A Bread Affair sources grains that are non GMO, chemical and pesticide-free. Their wheat is grown on Certified Organic farms just outside of Vancouver in the Fraser Valley, and they work with local wheat farmers to ensure equal trade and fair compensation based on the grains they wish to bake with. The bakery also offers a specialty loaf made with Marquis Wheat, a far too often overlooked wheat strain that was brought back to life by Belanger and Jim Greibsner-Otto, a farmer from Agassiz, B.C. The flour produced from the Marquis crop is limited, making this loaf exclusive to the Granville Island location. 

In addition to artisan loaves, A Bread Affair produces an extensive selection of pastries and savoury food items. Local and seasonal ingredients are used whenever possible.

Local goods are the backbone of the bakery, helping drive their commitment to sustainability.

By supporting local farmers in B.C., they are assisting in creating more sustainable farming practices. A Bread Affair also gives back by partnering with non-profit organizations to donate as much product as they can, reducing waste and promoting food security in their community.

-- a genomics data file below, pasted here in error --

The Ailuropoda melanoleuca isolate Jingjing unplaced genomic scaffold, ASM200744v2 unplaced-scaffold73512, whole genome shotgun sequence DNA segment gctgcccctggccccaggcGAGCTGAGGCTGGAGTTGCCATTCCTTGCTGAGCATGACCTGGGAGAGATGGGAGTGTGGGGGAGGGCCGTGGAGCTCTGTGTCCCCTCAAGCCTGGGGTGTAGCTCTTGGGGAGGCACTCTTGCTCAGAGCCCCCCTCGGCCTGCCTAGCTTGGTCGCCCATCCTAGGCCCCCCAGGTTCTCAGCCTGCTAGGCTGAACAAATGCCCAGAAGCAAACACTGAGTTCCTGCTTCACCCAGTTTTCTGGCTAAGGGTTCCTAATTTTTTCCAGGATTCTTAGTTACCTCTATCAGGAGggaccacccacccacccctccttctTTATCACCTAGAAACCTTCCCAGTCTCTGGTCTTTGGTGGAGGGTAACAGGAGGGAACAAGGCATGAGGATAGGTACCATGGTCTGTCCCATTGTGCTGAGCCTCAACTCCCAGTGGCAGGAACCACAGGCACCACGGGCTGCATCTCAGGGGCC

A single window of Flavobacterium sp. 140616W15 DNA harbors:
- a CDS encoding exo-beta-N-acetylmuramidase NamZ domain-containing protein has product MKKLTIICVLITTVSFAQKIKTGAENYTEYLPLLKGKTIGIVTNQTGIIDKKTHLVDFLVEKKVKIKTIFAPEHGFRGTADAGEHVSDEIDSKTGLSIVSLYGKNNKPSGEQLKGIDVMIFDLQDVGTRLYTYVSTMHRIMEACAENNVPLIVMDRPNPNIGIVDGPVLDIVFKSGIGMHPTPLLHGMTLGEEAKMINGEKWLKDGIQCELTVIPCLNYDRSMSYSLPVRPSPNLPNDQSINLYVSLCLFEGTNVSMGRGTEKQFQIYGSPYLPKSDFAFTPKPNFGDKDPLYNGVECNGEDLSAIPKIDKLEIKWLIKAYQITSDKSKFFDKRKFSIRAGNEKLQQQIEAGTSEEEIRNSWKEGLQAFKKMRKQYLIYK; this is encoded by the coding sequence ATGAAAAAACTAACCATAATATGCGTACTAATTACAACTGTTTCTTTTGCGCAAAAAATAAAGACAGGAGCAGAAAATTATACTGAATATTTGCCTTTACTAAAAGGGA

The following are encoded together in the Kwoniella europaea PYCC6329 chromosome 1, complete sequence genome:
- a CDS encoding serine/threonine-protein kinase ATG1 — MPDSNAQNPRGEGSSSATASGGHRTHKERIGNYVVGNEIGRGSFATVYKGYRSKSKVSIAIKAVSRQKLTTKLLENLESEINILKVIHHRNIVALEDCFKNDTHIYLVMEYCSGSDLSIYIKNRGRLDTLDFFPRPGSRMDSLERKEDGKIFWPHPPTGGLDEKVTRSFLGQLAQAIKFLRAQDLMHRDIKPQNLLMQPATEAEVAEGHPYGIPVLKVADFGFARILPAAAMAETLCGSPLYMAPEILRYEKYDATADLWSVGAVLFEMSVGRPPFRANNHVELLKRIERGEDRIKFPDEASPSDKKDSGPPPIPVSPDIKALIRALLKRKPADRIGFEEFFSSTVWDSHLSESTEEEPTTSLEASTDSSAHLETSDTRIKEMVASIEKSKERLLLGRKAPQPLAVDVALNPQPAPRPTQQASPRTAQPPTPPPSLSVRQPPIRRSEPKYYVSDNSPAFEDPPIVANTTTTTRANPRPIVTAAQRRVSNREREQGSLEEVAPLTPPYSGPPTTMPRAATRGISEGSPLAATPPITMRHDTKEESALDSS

They also put energy into sustainable practices, such as reusing old bread for bread crumbs and animal feed, and having compostable and recyclable packaging. 

What started as a whirlwind romance with bread has turned the once small Vancouver bakery into a powerhouse, and you can rest assured they’re spreading the love far and wide. A Bread Affair is available in various grocery locations in B.C., as well as farmers’ markets around the province regularly.